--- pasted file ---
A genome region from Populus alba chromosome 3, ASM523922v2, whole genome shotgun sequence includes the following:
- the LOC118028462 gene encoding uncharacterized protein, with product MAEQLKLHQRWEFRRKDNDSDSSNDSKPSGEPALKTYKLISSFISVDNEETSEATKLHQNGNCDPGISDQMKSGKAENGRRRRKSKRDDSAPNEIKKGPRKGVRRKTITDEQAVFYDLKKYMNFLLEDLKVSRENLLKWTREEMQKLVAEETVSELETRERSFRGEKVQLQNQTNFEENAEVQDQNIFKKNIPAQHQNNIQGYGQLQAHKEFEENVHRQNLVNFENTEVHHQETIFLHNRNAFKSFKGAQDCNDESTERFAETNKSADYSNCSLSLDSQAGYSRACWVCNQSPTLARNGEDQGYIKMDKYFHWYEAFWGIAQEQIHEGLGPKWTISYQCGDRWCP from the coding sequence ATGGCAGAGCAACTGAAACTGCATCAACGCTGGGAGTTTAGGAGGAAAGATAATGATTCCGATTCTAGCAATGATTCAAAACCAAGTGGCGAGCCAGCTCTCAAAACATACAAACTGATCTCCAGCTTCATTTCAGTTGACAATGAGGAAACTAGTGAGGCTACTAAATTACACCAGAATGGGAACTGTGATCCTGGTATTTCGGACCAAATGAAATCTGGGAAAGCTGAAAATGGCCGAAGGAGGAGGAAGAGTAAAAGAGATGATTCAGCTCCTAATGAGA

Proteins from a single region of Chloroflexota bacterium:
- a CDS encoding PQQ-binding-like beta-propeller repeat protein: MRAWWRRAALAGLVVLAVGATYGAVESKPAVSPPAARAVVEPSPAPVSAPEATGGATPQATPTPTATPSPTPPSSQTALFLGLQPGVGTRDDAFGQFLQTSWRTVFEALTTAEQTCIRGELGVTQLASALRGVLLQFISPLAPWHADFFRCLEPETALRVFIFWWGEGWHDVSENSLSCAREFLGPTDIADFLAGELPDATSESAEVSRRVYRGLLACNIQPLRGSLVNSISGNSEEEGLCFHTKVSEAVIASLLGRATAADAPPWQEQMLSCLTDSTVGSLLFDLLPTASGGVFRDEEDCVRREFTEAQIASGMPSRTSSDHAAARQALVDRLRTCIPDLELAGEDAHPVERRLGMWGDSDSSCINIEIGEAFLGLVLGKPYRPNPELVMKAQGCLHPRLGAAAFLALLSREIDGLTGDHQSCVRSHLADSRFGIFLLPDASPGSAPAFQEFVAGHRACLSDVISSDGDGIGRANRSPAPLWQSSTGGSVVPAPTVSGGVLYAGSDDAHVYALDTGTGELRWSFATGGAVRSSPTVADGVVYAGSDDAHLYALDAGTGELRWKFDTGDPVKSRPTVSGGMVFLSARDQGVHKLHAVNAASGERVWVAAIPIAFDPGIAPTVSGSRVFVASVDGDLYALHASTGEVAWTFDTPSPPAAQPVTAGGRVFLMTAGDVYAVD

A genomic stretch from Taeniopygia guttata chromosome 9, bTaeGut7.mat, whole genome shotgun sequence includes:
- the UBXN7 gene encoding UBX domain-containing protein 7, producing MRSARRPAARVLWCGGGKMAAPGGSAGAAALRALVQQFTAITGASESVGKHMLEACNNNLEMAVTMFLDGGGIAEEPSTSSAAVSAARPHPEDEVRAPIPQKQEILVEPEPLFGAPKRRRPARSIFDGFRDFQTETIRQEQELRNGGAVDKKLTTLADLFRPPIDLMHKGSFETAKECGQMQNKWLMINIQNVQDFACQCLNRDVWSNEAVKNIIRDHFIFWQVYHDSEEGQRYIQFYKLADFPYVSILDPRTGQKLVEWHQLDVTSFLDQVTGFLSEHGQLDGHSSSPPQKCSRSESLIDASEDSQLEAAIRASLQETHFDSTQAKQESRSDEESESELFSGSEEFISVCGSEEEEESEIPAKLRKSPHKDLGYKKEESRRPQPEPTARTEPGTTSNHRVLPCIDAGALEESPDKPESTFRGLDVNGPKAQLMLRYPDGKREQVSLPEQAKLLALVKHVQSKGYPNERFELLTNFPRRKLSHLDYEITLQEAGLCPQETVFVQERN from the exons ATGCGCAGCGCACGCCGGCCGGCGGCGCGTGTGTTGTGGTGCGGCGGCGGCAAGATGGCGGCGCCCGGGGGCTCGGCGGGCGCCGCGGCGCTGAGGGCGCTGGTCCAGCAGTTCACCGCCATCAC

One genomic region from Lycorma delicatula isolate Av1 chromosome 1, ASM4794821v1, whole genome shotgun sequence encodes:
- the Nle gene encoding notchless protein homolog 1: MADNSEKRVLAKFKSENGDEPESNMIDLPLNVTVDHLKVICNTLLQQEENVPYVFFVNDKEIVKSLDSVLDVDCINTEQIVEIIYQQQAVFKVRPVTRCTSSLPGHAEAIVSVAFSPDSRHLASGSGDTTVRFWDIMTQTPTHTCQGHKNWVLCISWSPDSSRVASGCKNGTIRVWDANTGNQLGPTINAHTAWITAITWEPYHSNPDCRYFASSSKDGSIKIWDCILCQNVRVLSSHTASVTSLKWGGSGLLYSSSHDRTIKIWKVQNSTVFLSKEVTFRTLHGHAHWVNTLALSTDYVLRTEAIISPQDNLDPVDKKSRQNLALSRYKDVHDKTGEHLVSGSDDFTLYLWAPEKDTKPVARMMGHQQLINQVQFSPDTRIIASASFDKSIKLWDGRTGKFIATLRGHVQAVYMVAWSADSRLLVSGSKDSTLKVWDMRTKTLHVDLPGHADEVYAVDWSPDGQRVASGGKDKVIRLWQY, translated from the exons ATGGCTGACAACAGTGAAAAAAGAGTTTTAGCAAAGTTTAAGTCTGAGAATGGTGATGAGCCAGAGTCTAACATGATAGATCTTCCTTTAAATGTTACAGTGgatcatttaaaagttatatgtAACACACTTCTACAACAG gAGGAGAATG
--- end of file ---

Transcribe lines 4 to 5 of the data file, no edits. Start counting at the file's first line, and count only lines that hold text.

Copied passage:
- a CDS encoding PQQ-binding-like beta-propeller repeat protein: MRAWWRRAALAGLVVLAVGATYGAVESKPAVSPPAARAVVEPSPAPVSAPEATGGATPQATPTPTATPSPTPPSSQTALFLGLQPGVGTRDDAFGQFLQTSWRTVFEALTTAEQTCIRGELGVTQLASALRGVLLQFISPLAPWHADFFRCLEPETALRVFIFWWGEGWHDVSENSLSCAREFLGPTDIADFLAGELPDATSESAEVSRRVYRGLLACNIQPLRGSLVNSISGNSEEEGLCFHTKVSEAVIASLLGRATAADAPPWQEQMLSCLTDSTVGSLLFDLLPTASGGVFRDEEDCVRREFTEAQIASGMPSRTSSDHAAARQALVDRLRTCIPDLELAGEDAHPVERRLGMWGDSDSSCINIEIGEAFLGLVLGKPYRPNPELVMKAQGCLHPRLGAAAFLALLSREIDGLTGDHQSCVRSHLADSRFGIFLLPDASPGSAPAFQEFVAGHRACLSDVISSDGDGIGRANRSPAPLWQSSTGGSVVPAPTVSGGVLYAGSDDAHVYALDTGTGELRWSFATGGAVRSSPTVADGVVYAGSDDAHLYALDAGTGELRWKFDTGDPVKSRPTVSGGMVFLSARDQGVHKLHAVNAASGERVWVAAIPIAFDPGIAPTVSGSRVFVASVDGDLYALHASTGEVAWTFDTPSPPAAQPVTAGGRVFLMTAGDVYAVD

A genomic stretch from Taeniopygia guttata chromosome 9, bTaeGut7.mat, whole genome shotgun sequence includes: